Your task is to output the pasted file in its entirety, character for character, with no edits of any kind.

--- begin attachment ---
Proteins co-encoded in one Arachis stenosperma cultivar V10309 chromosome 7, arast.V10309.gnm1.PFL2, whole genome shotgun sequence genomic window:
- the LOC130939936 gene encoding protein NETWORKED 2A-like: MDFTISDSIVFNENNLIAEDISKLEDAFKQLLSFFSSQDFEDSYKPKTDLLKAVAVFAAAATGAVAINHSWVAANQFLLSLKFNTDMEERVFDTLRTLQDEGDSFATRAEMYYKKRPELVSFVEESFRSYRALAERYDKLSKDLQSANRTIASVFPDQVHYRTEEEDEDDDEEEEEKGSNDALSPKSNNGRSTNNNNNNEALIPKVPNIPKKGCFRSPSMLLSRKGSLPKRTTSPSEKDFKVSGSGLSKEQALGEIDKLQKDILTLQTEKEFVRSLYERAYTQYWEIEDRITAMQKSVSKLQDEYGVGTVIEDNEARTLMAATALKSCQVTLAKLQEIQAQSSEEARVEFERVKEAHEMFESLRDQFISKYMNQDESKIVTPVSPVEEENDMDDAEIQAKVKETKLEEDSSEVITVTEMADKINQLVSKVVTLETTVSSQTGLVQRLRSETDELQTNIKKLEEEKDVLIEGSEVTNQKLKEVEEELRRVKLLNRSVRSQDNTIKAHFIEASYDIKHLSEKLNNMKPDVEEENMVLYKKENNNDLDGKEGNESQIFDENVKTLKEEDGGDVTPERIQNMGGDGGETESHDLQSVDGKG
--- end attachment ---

Proteins co-encoded in one Arachis stenosperma cultivar V10309 chromosome 7, arast.V10309.gnm1.PFL2, whole genome shotgun sequence genomic window:
- the LOC130939936 gene encoding protein NETWORKED 2A-like: MDFTISDSIVFNENNLIAEDISKLEDAFKQLLSFFSSQDFEDSYKPKTDLLKAVAVFAAAATGAVAINHSWVAANQFLLSLKFNTDMEERVFDTLRTLQDEGDSFATRAEMYYKKRPELVSFVEESFRSYRALAERYDKLSKDLQSANRTIASVFPDQVHYRTEEEDEDDDEEEEEKGSNDALSPKSNNGRSTNNNNNNEALIPKVPNIPKKGCFRSPSMLLSRKGSLPKRTTSPSEKDFKVSGSGLSKEQALGEIDKLQKDILTLQTEKEFVRSLYERAYTQYWEIEDRITAMQKSVSKLQDEYGVGTVIEDNEARTLMAATALKSCQVTLAKLQEIQAQSSEEARVEFERVKEAHEMFESLRDQFISKYMNQDESKIVTPVSPVEEENDMDDAEIQAKVKETKLEEDSSEVITVTEMADKINQLVSKVVTLETTVSSQTGLVQRLRSETDELQTNIKKLEEEKDVLIEGSEVTNQKLKEVEEELRRVKLLNRSVRSQDNTIKAHFIEASYDIKHLSEKLNNMKPDVEEENMVLYKKENNNDLDGKEGNESQIFDENVKTLKEEDGGDVTPERIQNMGGDGGETESHDLQSVDGKG